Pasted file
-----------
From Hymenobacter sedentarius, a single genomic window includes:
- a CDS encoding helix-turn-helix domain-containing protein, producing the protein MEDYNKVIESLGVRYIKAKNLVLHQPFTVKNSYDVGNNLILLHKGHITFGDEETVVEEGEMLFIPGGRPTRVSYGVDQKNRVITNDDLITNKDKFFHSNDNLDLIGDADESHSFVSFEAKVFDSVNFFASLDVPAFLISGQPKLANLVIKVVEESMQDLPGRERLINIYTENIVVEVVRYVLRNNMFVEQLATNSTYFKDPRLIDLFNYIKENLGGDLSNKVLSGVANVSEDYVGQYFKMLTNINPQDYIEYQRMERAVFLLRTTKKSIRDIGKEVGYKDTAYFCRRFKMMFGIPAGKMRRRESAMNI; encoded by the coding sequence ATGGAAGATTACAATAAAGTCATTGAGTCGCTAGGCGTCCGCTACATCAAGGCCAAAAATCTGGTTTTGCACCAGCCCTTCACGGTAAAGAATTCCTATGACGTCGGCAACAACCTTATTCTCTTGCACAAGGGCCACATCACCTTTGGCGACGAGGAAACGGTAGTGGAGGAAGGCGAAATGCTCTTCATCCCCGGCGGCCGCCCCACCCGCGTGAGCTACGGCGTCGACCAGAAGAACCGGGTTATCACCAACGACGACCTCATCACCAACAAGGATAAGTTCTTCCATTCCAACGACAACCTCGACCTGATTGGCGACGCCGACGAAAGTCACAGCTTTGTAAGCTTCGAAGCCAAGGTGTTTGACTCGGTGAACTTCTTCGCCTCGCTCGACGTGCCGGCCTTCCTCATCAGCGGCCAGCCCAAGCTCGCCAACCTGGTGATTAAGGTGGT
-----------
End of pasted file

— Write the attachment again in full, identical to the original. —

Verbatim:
From Hymenobacter sedentarius, a single genomic window includes:
- a CDS encoding helix-turn-helix domain-containing protein, producing the protein MEDYNKVIESLGVRYIKAKNLVLHQPFTVKNSYDVGNNLILLHKGHITFGDEETVVEEGEMLFIPGGRPTRVSYGVDQKNRVITNDDLITNKDKFFHSNDNLDLIGDADESHSFVSFEAKVFDSVNFFASLDVPAFLISGQPKLANLVIKVVEESMQDLPGRERLINIYTENIVVEVVRYVLRNNMFVEQLATNSTYFKDPRLIDLFNYIKENLGGDLSNKVLSGVANVSEDYVGQYFKMLTNINPQDYIEYQRMERAVFLLRTTKKSIRDIGKEVGYKDTAYFCRRFKMMFGIPAGKMRRRESAMNI; encoded by the coding sequence ATGGAAGATTACAATAAAGTCATTGAGTCGCTAGGCGTCCGCTACATCAAGGCCAAAAATCTGGTTTTGCACCAGCCCTTCACGGTAAAGAATTCCTATGACGTCGGCAACAACCTTATTCTCTTGCACAAGGGCCACATCACCTTTGGCGACGAGGAAACGGTAGTGGAGGAAGGCGAAATGCTCTTCATCCCCGGCGGCCGCCCCACCCGCGTGAGCTACGGCGTCGACCAGAAGAACCGGGTTATCACCAACGACGACCTCATCACCAACAAGGATAAGTTCTTCCATTCCAACGACAACCTCGACCTGATTGGCGACGCCGACGAAAGTCACAGCTTTGTAAGCTTCGAAGCCAAGGTGTTTGACTCGGTGAACTTCTTCGCCTCGCTCGACGTGCCGGCCTTCCTCATCAGCGGCCAGCCCAAGCTCGCCAACCTGGTGATTAAGGTGGT